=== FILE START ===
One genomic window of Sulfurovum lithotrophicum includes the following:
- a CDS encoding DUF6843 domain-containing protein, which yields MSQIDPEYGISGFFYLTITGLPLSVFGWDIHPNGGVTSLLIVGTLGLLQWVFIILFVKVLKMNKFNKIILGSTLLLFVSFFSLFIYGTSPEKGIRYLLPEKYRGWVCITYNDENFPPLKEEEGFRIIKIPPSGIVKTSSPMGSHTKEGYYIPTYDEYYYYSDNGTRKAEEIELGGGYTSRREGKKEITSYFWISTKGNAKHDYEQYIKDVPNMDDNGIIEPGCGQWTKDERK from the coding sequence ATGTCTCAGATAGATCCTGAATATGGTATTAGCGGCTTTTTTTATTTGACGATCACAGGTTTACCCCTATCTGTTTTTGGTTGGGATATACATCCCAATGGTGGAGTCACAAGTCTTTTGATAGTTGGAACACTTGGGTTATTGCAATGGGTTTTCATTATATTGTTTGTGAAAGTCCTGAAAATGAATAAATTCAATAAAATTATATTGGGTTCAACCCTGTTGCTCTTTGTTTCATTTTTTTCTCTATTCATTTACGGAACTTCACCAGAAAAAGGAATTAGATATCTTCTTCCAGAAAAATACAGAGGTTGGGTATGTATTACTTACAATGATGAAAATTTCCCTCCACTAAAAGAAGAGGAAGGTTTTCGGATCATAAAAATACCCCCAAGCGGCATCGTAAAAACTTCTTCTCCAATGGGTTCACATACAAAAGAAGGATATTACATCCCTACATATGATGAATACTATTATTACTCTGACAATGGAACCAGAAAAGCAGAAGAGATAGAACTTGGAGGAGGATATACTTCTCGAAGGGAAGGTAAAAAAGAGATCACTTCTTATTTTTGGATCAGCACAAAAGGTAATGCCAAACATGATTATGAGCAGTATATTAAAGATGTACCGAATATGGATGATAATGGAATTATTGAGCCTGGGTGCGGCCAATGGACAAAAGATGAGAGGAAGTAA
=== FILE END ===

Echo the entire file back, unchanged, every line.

One genomic window of Sulfurovum lithotrophicum includes the following:
- a CDS encoding DUF6843 domain-containing protein, which yields MSQIDPEYGISGFFYLTITGLPLSVFGWDIHPNGGVTSLLIVGTLGLLQWVFIILFVKVLKMNKFNKIILGSTLLLFVSFFSLFIYGTSPEKGIRYLLPEKYRGWVCITYNDENFPPLKEEEGFRIIKIPPSGIVKTSSPMGSHTKEGYYIPTYDEYYYYSDNGTRKAEEIELGGGYTSRREGKKEITSYFWISTKGNAKHDYEQYIKDVPNMDDNGIIEPGCGQWTKDERK from the coding sequence ATGTCTCAGATAGATCCTGAATATGGTATTAGCGGCTTTTTTTATTTGACGATCACAGGTTTACCCCTATCTGTTTTTGGTTGGGATATACATCCCAATGGTGGAGTCACAAGTCTTTTGATAGTTGGAACACTTGGGTTATTGCAATGGGTTTTCATTATATTGTTTGTGAAAGTCCTGAAAATGAATAAATTCAATAAAATTATATTGGGTTCAACCCTGTTGCTCTTTGTTTCATTTTTTTCTCTATTCATTTACGGAACTTCACCAGAAAAAGGAATTAGATATCTTCTTCCAGAAAAATACAGAGGTTGGGTATGTATTACTTACAATGATGAAAATTTCCCTCCACTAAAAGAAGAGGAAGGTTTTCGGATCATAAAAATACCCCCAAGCGGCATCGTAAAAACTTCTTCTCCAATGGGTTCACATACAAAAGAAGGATATTACATCCCTACATATGATGAATACTATTATTACTCTGACAATGGAACCAGAAAAGCAGAAGAGATAGAACTTGGAGGAGGATATACTTCTCGAAGGGAAGGTAAAAAAGAGATCACTTCTTATTTTTGGATCAGCACAAAAGGTAATGCCAAACATGATTATGAGCAGTATATTAAAGATGTACCGAATATGGATGATAATGGAATTATTGAGCCTGGGTGCGGCCAATGGACAAAAGATGAGAGGAAGTAA